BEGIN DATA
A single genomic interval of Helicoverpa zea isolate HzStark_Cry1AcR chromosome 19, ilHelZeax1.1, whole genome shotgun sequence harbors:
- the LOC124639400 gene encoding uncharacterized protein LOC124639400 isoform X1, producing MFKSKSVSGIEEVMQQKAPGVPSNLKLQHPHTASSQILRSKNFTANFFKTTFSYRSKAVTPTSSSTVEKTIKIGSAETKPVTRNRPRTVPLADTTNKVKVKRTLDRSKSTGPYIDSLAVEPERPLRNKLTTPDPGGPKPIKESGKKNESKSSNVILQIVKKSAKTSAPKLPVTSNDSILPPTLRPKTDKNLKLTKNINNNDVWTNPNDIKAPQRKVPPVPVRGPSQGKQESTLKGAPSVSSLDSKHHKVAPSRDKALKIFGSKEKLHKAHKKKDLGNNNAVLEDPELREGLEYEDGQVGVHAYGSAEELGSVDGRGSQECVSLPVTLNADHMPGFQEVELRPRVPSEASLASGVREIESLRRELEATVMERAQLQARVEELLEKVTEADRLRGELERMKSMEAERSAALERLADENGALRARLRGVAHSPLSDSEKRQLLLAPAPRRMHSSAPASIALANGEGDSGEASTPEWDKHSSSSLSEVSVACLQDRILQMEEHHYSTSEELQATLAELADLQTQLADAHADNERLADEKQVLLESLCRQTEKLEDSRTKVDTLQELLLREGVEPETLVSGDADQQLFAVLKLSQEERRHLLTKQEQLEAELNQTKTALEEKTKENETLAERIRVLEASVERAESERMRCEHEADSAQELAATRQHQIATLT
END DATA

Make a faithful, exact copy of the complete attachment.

A single genomic interval of Helicoverpa zea isolate HzStark_Cry1AcR chromosome 19, ilHelZeax1.1, whole genome shotgun sequence harbors:
- the LOC124639400 gene encoding uncharacterized protein LOC124639400 isoform X1, producing MFKSKSVSGIEEVMQQKAPGVPSNLKLQHPHTASSQILRSKNFTANFFKTTFSYRSKAVTPTSSSTVEKTIKIGSAETKPVTRNRPRTVPLADTTNKVKVKRTLDRSKSTGPYIDSLAVEPERPLRNKLTTPDPGGPKPIKESGKKNESKSSNVILQIVKKSAKTSAPKLPVTSNDSILPPTLRPKTDKNLKLTKNINNNDVWTNPNDIKAPQRKVPPVPVRGPSQGKQESTLKGAPSVSSLDSKHHKVAPSRDKALKIFGSKEKLHKAHKKKDLGNNNAVLEDPELREGLEYEDGQVGVHAYGSAEELGSVDGRGSQECVSLPVTLNADHMPGFQEVELRPRVPSEASLASGVREIESLRRELEATVMERAQLQARVEELLEKVTEADRLRGELERMKSMEAERSAALERLADENGALRARLRGVAHSPLSDSEKRQLLLAPAPRRMHSSAPASIALANGEGDSGEASTPEWDKHSSSSLSEVSVACLQDRILQMEEHHYSTSEELQATLAELADLQTQLADAHADNERLADEKQVLLESLCRQTEKLEDSRTKVDTLQELLLREGVEPETLVSGDADQQLFAVLKLSQEERRHLLTKQEQLEAELNQTKTALEEKTKENETLAERIRVLEASVERAESERMRCEHEADSAQELAATRQHQIATLT